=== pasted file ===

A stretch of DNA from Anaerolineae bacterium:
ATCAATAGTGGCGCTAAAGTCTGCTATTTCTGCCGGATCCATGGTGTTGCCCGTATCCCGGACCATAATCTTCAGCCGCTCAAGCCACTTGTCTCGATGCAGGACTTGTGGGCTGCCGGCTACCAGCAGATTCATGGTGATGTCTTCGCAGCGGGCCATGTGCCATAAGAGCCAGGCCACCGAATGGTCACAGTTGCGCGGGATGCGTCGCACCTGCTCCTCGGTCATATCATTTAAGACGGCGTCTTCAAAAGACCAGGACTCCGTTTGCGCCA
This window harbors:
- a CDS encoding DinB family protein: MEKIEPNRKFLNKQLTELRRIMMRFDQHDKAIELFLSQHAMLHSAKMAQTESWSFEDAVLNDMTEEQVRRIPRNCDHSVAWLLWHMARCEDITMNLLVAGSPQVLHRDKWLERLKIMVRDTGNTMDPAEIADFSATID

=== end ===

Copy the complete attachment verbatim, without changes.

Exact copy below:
A stretch of DNA from Anaerolineae bacterium:
ATCAATAGTGGCGCTAAAGTCTGCTATTTCTGCCGGATCCATGGTGTTGCCCGTATCCCGGACCATAATCTTCAGCCGCTCAAGCCACTTGTCTCGATGCAGGACTTGTGGGCTGCCGGCTACCAGCAGATTCATGGTGATGTCTTCGCAGCGGGCCATGTGCCATAAGAGCCAGGCCACCGAATGGTCACAGTTGCGCGGGATGCGTCGCACCTGCTCCTCGGTCATATCATTTAAGACGGCGTCTTCAAAAGACCAGGACTCCGTTTGCGCCA
This window harbors:
- a CDS encoding DinB family protein: MEKIEPNRKFLNKQLTELRRIMMRFDQHDKAIELFLSQHAMLHSAKMAQTESWSFEDAVLNDMTEEQVRRIPRNCDHSVAWLLWHMARCEDITMNLLVAGSPQVLHRDKWLERLKIMVRDTGNTMDPAEIADFSATID